We lay them all out for you in this episode of The Dominate Test Prep Podcast:
Specifically, here's what you'll find in this episode:
By: Michael Noltemeyer, North Star Editing
Writing an application is like being trapped in a choose-your-own-adventure story that someone else is reading: your fate lies in the hands of your audience.
Problem is, most applicants don’t understand what their audience wants.
I don’t make that claim lightly. Over the last ten years, I’ve read literally thousands of personal statements and statements of purpose and everything in between.
That’s why I’m confident when I say you’re probably making at least one of these three mistakes I see on almost every essay that comes my way.
Consider these figures from 2017:
Competition for Ivy League spots is so fierce that Harvard, Yale, and Stanford could each rescind their offers of admission to every student they have already accepted, choose another freshman class of the same size, and suffer no statistical drop-off.
In fact, they could probably do that...
In this very first episode of The Dominate Test Prep Podcast, we share with you the top three things we've seen from 14+ years in the industry that will empower you to have the best possible experience preparing for whichever standardized test you're studying for.
Listen to these top 3 tips here:
These principles are universal, so whether you're just diving in or have been preparing for a while and need that little extra something to get you over the hump, we're confident you'll see an improved score on test day if you take these tips to heart.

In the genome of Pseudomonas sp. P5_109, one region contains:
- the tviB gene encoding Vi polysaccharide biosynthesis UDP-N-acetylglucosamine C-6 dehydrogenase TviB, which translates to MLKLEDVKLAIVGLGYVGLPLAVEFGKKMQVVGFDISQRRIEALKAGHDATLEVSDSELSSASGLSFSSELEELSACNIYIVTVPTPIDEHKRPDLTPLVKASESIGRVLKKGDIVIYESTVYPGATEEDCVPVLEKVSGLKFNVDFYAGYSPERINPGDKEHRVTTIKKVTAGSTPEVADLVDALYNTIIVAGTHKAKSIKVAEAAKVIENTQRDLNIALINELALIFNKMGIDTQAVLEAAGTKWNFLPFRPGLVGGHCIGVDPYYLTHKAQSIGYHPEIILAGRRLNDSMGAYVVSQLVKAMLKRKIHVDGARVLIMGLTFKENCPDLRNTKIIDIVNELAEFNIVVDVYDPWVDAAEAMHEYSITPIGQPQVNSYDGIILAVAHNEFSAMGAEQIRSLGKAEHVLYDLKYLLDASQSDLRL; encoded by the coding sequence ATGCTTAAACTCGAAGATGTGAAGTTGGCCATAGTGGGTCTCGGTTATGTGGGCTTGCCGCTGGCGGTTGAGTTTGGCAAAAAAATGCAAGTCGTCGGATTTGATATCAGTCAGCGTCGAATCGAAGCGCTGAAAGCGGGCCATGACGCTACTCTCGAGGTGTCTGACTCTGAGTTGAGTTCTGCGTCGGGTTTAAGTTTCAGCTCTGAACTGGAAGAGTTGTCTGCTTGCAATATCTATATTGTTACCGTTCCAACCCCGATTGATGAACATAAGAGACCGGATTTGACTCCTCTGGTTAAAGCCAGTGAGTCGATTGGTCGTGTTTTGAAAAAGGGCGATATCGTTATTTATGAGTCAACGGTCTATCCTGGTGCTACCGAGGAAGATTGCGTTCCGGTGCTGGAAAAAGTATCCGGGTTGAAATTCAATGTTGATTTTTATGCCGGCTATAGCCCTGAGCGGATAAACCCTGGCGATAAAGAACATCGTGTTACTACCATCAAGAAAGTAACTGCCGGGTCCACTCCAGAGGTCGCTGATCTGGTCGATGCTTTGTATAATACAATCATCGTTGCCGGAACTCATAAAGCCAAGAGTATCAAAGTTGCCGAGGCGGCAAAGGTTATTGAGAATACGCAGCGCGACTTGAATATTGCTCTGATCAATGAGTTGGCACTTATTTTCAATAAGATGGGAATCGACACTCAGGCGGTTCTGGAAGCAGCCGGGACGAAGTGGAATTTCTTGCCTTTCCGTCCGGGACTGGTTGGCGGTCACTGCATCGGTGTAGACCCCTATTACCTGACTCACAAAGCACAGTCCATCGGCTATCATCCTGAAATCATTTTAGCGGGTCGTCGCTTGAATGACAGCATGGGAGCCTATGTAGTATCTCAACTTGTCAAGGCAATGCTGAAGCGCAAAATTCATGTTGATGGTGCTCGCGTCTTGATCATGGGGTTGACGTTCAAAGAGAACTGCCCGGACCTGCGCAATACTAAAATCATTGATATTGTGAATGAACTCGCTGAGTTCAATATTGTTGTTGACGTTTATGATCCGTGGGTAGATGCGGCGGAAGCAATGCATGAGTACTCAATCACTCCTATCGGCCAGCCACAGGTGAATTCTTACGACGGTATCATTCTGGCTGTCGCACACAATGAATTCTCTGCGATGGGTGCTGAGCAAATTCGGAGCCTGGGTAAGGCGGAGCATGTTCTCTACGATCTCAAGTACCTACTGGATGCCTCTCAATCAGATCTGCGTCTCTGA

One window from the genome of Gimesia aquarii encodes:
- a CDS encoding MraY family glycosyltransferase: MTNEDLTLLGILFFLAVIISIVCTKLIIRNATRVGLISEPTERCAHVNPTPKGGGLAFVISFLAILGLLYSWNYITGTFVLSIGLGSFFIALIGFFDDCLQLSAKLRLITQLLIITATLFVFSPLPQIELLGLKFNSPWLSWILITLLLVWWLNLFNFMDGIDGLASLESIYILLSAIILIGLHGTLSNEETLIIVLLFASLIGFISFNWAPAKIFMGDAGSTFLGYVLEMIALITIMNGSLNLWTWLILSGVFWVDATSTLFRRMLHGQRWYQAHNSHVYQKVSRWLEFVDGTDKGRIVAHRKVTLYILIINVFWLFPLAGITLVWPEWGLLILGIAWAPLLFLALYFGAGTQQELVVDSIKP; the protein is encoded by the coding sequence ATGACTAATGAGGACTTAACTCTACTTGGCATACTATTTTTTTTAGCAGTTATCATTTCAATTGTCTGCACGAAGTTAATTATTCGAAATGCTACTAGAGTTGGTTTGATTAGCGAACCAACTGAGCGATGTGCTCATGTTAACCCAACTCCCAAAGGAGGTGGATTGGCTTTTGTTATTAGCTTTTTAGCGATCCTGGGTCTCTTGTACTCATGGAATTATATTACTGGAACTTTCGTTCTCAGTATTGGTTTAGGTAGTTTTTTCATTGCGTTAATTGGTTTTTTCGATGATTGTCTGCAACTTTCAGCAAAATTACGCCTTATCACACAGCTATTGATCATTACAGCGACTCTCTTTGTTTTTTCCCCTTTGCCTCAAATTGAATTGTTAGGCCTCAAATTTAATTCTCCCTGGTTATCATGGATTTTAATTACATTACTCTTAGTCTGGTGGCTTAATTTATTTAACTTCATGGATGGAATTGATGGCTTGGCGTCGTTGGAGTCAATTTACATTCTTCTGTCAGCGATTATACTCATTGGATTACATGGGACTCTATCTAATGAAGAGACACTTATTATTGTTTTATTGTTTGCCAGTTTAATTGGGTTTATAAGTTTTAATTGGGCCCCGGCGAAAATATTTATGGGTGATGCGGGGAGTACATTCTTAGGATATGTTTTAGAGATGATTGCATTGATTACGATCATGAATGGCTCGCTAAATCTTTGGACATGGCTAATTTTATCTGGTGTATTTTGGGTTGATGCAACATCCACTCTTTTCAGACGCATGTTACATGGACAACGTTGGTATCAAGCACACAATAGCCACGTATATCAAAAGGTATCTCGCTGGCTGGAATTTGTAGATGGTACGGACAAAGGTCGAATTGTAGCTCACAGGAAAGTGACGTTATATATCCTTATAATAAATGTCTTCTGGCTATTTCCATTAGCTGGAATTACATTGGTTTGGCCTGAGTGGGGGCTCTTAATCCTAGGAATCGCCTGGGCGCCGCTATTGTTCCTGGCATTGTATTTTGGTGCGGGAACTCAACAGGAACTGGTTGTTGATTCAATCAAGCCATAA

In the "From the Mailbag" segment, we also tackle the question of why your standardized test is necessary in the first place, so be sure to listen all the way to the end for that.
Study hard and we'll talk with you on the next episode. Until then, I'll leave you with the quote we opened this episode with:
"If you want to be great, you must embrace the boredom of consistency." -- Justin Su'a
As always, be sure to subscribe to...
If you're like a lot of students when they first come to me, you're unsure of exactly how to prepare for the SAT to maximize your results. Perhaps you've already been studying on your own, working practice problems and taking practice tests, but you're not seeing the kind of improvement you need. You know there has to be a way to prepare more effectively, but you don't know what it is.
My question to you is: How do you get better at anything in life?
Whether you're learning a musical instrument, honing your skills at a sport, perfecting your painting abilities, or yes, learning to dominate the SAT, it really boils down to an interplay between three core components -- what I call the "SAT Success Triad."
When studying for the GMAT or GRE, it's easy to ask yourself: "When will I ever use this in the real world?"
So let's have a little fun.
On Saturday, June 8th, will be the 151st running of the Belmont Stakes, the third of three famous horse races that comprise the famed Triple Crown of horse racing. This year there isn't a horse with a chance of winning the Triple Crown, as two different horses won the Kentucky Derby and Preakness Stakes leading up to this weekend's race. But it's still going to be a field boasting lots of talent, and it's incredible watching those majestic animals run full-tilt with a combination of such power and elegance.
But I digress....
So what does all of this have to do with the GMAT and GRE?
Betting. Odds. Probability.
Specifically, there are six common wagers bettors...